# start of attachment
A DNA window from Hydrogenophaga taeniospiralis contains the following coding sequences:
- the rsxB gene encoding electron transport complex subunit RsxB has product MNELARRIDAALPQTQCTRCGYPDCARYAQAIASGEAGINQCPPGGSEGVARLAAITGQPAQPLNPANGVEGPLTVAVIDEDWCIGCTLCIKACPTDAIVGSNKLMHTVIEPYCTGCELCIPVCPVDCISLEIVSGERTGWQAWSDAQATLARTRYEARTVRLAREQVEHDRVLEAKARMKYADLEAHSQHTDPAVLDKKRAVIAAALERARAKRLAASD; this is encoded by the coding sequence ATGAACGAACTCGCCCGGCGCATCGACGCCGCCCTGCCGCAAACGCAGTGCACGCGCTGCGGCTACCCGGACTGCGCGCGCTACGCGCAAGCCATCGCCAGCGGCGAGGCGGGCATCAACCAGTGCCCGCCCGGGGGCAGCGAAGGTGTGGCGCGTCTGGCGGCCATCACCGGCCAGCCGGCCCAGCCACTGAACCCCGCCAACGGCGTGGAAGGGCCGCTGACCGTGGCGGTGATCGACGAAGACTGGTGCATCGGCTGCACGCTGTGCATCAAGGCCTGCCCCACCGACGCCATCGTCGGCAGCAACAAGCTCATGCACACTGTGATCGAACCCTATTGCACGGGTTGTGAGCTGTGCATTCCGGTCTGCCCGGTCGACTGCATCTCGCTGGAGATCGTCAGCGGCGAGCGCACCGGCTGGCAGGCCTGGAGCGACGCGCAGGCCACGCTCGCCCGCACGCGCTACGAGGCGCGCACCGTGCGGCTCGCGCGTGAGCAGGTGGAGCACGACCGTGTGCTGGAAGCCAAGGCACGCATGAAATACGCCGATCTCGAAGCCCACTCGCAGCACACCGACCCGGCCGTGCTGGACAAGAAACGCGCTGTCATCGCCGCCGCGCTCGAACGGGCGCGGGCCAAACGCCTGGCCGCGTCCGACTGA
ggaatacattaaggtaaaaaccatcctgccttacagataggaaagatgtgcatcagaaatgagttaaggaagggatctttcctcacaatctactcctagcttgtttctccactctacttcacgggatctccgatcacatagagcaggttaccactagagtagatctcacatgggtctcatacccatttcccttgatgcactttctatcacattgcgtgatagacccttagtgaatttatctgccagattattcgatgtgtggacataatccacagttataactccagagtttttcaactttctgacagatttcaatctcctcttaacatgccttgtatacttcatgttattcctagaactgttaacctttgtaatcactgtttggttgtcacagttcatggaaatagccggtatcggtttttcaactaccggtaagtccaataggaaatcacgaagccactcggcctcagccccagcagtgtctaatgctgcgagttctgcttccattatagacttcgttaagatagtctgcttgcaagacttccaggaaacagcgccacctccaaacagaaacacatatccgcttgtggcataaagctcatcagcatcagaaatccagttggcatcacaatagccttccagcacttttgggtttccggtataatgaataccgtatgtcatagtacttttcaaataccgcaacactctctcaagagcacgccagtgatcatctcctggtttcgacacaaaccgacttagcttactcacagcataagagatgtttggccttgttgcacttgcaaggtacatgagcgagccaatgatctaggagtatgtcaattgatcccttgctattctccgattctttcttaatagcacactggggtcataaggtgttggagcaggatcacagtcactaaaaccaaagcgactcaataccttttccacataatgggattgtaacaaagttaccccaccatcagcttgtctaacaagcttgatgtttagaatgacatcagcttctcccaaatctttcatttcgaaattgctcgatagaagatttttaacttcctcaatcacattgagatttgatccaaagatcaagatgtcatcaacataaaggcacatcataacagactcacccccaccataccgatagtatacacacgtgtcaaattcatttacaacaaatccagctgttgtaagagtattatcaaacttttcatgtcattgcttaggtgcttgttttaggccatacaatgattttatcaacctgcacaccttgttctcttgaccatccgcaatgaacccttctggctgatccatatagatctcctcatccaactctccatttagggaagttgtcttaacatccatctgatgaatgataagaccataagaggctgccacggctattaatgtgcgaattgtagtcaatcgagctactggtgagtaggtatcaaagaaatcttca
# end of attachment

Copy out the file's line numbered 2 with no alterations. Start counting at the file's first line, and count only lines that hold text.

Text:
- the rsxB gene encoding electron transport complex subunit RsxB has product MNELARRIDAALPQTQCTRCGYPDCARYAQAIASGEAGINQCPPGGSEGVARLAAITGQPAQPLNPANGVEGPLTVAVIDEDWCIGCTLCIKACPTDAIVGSNKLMHTVIEPYCTGCELCIPVCPVDCISLEIVSGERTGWQAWSDAQATLARTRYEARTVRLAREQVEHDRVLEAKARMKYADLEAHSQHTDPAVLDKKRAVIAAALERARAKRLAASD; this is encoded by the coding sequence ATGAACGAACTCGCCCGGCGCATCGACGCCGCCCTGCCGCAAACGCAGTGCACGCGCTGCGGCTACCCGGACTGCGCGCGCTACGCGCAAGCCATCGCCAGCGGCGAGGCGGGCATCAACCAGTGCCCGCCCGGGGGCAGCGAAGGTGTGGCGCGTCTGGCGGCCATCACCGGCCAGCCGGCCCAGCCACTGAACCCCGCCAACGGCGTGGAAGGGCCGCTGACCGTGGCGGTGATCGACGAAGACTGGTGCATCGGCTGCACGCTGTGCATCAAGGCCTGCCCCACCGACGCCATCGTCGGCAGCAACAAGCTCATGCACACTGTGATCGAACCCTATTGCACGGGTTGTGAGCTGTGCATTCCGGTCTGCCCGGTCGACTGCATCTCGCTGGAGATCGTCAGCGGCGAGCGCACCGGCTGGCAGGCCTGGAGCGACGCGCAGGCCACGCTCGCCCGCACGCGCTACGAGGCGCGCACCGTGCGGCTCGCGCGTGAGCAGGTGGAGCACGACCGTGTGCTGGAAGCCAAGGCACGCATGAAATACGCCGATCTCGAAGCCCACTCGCAGCACACCGACCCGGCCGTGCTGGACAAGAAACGCGCTGTCATCGCCGCCGCGCTCGAACGGGCGCGGGCCAAACGCCTGGCCGCGTCCGACTGA